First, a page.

5. Good stuff george as always. He.s my hero give. Em hell Joe good luck

  6. Excellent article, George. You have a talent for writing on topics such a these by providing facts to the reader in an unbiased manner. I am lucky enough to know the Mastronardo family personally, and I can't even think of a single negative thing to say about them. Sure they must have made some mistakes for this whole legal issue to come about, but they are incredibly kind and welcoming people that have been a victim to the spotlight of the public. Thanks for a great read.

  7. my mentor; truely a non violent man. he paid his taxes and provides a service. in many countries and nevada, he'd be commissioner of gaming. when will the united states move into the 21st century and focuson violent crimes instead of victimless businesses??

  8. I went to college, Allenwood FCI, in 1993 with Vito. I spent 6 months with him on a bookmaking charge. We knew some of the same people on the outside so we became friends on the inside. He is one of the greatest guys that you would ever want to meet or hang around with. We walked the track and worked together inside. He would make us all laugh and pass time faster during those mundane days. Even though he was an affable guy ,he was the most knowledgeable person on the gambling business that I have ever known in all the years I have been involved. He never, to the best of my knowledge, ever hurt anyone over being stiffed for money. A genuine good guy who loved what he did for a living. I wish him well in his upcoming case and his health- Bigstore.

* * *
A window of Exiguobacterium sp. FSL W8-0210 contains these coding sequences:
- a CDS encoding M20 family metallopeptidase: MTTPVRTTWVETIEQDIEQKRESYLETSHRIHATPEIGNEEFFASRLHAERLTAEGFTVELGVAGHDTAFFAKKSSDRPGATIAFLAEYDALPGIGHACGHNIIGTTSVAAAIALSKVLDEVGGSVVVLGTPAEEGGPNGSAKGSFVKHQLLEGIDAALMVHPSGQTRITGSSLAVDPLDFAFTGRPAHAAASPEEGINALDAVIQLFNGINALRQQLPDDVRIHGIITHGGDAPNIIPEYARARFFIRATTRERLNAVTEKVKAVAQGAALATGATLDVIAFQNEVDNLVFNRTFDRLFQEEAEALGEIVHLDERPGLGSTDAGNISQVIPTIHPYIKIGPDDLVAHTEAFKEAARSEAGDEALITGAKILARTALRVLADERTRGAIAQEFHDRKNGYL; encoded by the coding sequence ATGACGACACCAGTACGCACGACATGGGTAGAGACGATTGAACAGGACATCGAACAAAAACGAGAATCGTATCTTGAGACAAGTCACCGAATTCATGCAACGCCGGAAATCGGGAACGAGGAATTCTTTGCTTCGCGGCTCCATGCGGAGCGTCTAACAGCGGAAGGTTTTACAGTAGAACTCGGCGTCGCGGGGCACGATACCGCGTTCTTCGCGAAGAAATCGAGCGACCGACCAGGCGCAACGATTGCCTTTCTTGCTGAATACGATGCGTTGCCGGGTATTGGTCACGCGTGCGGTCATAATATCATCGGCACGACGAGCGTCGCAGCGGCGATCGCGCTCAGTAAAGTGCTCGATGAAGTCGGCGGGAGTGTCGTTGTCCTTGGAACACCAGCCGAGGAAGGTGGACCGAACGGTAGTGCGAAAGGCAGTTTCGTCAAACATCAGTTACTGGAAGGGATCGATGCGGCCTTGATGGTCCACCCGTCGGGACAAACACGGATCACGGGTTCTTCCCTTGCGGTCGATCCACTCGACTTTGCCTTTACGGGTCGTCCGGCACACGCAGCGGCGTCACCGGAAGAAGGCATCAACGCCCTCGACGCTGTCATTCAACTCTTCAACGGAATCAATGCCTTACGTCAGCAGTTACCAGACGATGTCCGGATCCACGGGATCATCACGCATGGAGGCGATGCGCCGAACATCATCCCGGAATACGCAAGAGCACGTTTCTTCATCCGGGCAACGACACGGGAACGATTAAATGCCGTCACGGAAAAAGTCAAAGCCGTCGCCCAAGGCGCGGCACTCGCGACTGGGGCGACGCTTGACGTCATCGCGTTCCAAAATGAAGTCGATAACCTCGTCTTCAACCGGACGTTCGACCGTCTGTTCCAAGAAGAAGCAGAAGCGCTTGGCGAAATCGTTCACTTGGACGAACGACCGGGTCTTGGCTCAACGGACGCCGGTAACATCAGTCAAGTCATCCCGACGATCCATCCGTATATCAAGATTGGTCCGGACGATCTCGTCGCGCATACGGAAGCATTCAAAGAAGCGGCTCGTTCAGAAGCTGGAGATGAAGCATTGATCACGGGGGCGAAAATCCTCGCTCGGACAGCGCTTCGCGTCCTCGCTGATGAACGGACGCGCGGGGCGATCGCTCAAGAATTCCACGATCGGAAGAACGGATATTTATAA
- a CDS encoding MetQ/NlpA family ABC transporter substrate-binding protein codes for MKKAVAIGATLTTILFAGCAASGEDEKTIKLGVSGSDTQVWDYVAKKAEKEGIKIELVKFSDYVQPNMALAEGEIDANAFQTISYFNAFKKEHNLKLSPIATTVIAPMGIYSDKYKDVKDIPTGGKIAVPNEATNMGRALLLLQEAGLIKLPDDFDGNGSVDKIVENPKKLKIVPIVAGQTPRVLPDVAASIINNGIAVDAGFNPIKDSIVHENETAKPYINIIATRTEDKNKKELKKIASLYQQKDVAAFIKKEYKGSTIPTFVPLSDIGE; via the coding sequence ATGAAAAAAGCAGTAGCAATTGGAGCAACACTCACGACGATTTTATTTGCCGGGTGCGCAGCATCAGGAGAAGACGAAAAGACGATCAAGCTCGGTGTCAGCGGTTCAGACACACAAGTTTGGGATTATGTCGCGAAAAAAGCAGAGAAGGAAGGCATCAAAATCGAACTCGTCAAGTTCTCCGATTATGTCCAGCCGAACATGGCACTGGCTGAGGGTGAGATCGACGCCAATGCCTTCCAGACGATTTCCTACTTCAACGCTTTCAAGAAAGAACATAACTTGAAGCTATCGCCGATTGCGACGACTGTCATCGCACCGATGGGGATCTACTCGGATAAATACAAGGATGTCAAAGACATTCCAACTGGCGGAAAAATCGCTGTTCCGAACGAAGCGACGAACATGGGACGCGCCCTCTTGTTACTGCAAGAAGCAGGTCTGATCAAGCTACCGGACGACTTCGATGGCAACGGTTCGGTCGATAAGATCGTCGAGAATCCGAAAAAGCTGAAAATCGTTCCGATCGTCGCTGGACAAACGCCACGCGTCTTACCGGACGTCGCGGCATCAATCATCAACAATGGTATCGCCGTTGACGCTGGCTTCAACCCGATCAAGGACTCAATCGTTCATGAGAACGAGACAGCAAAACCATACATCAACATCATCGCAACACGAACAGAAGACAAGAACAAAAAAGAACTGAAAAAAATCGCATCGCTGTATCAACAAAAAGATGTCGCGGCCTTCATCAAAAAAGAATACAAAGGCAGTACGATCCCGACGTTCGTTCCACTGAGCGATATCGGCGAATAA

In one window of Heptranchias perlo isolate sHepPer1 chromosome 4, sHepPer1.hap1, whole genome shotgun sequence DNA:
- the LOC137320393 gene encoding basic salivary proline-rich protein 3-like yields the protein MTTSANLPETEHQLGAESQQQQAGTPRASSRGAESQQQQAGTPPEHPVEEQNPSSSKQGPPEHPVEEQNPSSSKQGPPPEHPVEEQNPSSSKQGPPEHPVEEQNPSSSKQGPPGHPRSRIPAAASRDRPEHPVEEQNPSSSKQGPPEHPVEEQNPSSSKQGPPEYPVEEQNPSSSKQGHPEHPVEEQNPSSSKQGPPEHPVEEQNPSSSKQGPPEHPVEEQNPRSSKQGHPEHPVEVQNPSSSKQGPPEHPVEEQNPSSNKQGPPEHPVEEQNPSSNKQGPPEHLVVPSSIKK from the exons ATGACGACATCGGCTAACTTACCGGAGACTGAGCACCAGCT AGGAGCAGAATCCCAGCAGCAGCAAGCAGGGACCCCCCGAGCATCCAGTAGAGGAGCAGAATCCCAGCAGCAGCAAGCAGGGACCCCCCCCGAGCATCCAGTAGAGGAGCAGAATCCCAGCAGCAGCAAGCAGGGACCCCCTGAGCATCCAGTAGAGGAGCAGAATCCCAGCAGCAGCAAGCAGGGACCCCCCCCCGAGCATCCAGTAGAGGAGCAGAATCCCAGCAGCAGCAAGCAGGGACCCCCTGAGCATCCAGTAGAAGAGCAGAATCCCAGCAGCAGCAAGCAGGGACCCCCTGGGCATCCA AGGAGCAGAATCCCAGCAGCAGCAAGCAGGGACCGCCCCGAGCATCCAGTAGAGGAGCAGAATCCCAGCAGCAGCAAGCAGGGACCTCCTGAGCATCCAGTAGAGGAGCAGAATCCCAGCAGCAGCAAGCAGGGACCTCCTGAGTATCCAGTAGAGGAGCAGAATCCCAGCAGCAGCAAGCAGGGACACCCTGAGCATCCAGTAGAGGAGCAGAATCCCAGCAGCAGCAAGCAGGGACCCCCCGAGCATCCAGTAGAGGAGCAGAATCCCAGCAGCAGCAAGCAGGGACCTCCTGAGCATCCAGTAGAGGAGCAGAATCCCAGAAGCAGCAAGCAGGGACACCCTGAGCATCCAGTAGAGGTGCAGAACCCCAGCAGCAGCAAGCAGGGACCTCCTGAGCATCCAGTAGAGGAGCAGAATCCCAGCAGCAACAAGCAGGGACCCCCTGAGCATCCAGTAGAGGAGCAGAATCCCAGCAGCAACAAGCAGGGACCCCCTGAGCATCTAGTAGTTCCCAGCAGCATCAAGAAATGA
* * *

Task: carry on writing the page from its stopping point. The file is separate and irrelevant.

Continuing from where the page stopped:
9. Yep, you may think this guy is a angel but he had many guys who dealt with him and paid to him that weren't so. Rumors have it, that he dealt many walking informants (dry rats) and he knew it and didn't care about who they were informing on as long as they brought him money. A lot of people went away and he continued taking informants money as long as they didn't inform on him.
    That's not the way it goes, cant have it both ways, in my opinion.

  10. His father in law was Rizzo, thats why Scarfo stayed away from him.


Thoughtful commentary welcome. Trolling, harassing, and defaming not welcome. Consistent with 47 U.S.C. 230, we have the right to delete without warning any comments we believe are obscene, lewd, lascivious, filthy, excessively violent, harassing, or otherwise objectionable, whether or not such material is constitutionally protected.

Note: Only a member of this blog may post a comment.